Sir Arthur Conan Doyle’s estate is arguing in court that Netflix’s Enola Holmes portrayal of an emotional Sherlock Holmes infringes on copyrighted material. The scriptwriter and director and Netflix are among the defendants listed. The Conan Doyle Estate contends that only it has the legal authority to show Holmes as sweet and caring toward his younger sister, as Netflix’s rights end with the stories published from 1923 onwards.
The Conan Doyle Estate claims that Netflix is pulling from early Sherlock Holmes material, suggesting this is pre-Doyle Holmes that is not in the public domain. “He conveys emotion with subtle smiles or furrows of his brow (and, in one particularly elated instance towards the end of the movie, says “ha!” to himself after learning that Enola has beaten him to solve a case). Sherlock’s respect for Enola and delight at her success is another point of contention, as the Conan Doyle Estate’s lawsuit argues that Sherlock never treated women with warmth or respect before the 1926 story “The Lion’s Mane.”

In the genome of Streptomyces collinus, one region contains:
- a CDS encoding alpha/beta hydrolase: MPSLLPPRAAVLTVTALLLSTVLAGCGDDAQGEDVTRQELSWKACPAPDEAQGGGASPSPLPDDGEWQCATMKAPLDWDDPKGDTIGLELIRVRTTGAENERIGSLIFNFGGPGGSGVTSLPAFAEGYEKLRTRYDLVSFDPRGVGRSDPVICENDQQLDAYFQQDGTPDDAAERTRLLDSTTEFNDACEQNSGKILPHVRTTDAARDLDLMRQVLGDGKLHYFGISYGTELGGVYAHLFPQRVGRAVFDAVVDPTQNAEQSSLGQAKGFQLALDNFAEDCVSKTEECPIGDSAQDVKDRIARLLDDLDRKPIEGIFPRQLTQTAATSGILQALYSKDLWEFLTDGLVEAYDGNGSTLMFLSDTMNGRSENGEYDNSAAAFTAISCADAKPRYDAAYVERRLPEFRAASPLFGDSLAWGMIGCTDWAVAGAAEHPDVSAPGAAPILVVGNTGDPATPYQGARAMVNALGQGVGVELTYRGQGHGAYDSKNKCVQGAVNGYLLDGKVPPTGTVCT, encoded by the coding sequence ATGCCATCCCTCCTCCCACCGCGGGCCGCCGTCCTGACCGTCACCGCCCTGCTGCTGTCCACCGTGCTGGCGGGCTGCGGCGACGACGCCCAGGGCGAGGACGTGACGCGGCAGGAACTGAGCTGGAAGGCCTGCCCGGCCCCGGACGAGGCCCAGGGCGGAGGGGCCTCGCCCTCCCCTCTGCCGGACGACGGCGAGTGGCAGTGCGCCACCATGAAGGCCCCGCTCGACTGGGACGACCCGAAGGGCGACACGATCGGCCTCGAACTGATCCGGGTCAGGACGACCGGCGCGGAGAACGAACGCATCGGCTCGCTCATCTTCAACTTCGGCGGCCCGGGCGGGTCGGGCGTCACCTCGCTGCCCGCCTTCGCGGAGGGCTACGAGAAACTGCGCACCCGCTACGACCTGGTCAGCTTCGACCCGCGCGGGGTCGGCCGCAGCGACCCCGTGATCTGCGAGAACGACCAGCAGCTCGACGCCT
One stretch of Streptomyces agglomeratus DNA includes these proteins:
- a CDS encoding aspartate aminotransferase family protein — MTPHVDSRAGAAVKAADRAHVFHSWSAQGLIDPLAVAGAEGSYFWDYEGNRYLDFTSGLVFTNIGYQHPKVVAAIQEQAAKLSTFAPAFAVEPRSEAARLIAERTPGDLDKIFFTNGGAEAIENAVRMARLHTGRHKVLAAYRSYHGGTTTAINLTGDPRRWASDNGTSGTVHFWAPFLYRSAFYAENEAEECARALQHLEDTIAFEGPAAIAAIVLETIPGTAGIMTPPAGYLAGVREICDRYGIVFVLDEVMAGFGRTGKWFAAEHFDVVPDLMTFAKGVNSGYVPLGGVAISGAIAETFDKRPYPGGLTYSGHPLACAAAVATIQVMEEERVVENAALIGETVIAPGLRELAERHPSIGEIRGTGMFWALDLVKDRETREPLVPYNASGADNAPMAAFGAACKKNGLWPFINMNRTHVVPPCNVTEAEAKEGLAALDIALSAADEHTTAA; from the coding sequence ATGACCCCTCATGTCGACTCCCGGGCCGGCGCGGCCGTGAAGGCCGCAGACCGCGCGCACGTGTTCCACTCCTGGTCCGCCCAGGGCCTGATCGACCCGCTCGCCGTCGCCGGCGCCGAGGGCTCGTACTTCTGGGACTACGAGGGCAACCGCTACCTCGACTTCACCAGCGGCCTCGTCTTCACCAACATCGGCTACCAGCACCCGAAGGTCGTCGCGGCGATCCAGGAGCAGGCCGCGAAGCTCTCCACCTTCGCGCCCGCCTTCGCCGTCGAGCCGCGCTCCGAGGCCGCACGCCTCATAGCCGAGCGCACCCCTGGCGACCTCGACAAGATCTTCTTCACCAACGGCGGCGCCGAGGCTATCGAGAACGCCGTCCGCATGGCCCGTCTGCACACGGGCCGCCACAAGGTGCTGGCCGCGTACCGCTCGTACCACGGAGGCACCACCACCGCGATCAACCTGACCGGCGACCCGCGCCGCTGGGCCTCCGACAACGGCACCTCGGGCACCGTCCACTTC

– Excerpt from an article for Screen Rant by Hannah Shaw-Wiliams. Read the full article here.
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